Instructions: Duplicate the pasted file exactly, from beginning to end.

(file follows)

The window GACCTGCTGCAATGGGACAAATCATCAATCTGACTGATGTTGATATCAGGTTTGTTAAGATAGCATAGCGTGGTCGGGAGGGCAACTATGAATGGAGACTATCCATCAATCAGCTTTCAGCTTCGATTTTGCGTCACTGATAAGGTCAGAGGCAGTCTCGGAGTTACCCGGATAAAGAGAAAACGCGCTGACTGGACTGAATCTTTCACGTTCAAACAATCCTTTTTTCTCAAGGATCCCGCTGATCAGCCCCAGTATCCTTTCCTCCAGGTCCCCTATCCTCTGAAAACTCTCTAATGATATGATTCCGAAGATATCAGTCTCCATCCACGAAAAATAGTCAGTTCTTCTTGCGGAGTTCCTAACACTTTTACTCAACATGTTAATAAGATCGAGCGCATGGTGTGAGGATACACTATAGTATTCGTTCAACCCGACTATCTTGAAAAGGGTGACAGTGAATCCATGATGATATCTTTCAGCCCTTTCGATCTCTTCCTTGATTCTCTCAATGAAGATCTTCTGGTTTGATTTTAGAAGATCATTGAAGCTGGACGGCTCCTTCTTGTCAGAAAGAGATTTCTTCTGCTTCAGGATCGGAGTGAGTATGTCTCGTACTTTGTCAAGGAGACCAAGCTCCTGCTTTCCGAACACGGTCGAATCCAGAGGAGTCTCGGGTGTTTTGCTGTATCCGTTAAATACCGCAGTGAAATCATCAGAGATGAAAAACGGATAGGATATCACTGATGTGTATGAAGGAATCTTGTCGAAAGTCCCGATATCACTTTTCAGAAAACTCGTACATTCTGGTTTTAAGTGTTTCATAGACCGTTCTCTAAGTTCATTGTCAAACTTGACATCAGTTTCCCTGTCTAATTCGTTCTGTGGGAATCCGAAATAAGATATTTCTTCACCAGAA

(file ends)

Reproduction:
The window GACCTGCTGCAATGGGACAAATCATCAATCTGACTGATGTTGATATCAGGTTTGTTAAGATAGCATAGCGTGGTCGGGAGGGCAACTATGAATGGAGACTATCCATCAATCAGCTTTCAGCTTCGATTTTGCGTCACTGATAAGGTCAGAGGCAGTCTCGGAGTTACCCGGATAAAGAGAAAACGCGCTGACTGGACTGAATCTTTCACGTTCAAACAATCCTTTTTTCTCAAGGATCCCGCTGATCAGCCCCAGTATCCTTTCCTCCAGGTCCCCTATCCTCTGAAAACTCTCTAATGATATGATTCCGAAGATATCAGTCTCCATCCACGAAAAATAGTCAGTTCTTCTTGCGGAGTTCCTAACACTTTTACTCAACATGTTAATAAGATCGAGCGCATGGTGTGAGGATACACTATAGTATTCGTTCAACCCGACTATCTTGAAAAGGGTGACAGTGAATCCATGATGATATCTTTCAGCCCTTTCGATCTCTTCCTTGATTCTCTCAATGAAGATCTTCTGGTTTGATTTTAGAAGATCATTGAAGCTGGACGGCTCCTTCTTGTCAGAAAGAGATTTCTTCTGCTTCAGGATCGGAGTGAGTATGTCTCGTACTTTGTCAAGGAGACCAAGCTCCTGCTTTCCGAACACGGTCGAATCCAGAGGAGTCTCGGGTGTTTTGCTGTATCCGTTAAATACCGCAGTGAAATCATCAGAGATGAAAAACGGATAGGATATCACTGATGTGTATGAAGGAATCTTGTCGAAAGTCCCGATATCACTTTTCAGAAAACTCGTACATTCTGGTTTTAAGTGTTTCATAGACCGTTCTCTAAGTTCATTGTCAAACTTGACATCAGTTTCCCTGTCTAATTCGTTCTGTGGGAATCCGAAATAAGATATTTCTTCACCAGAA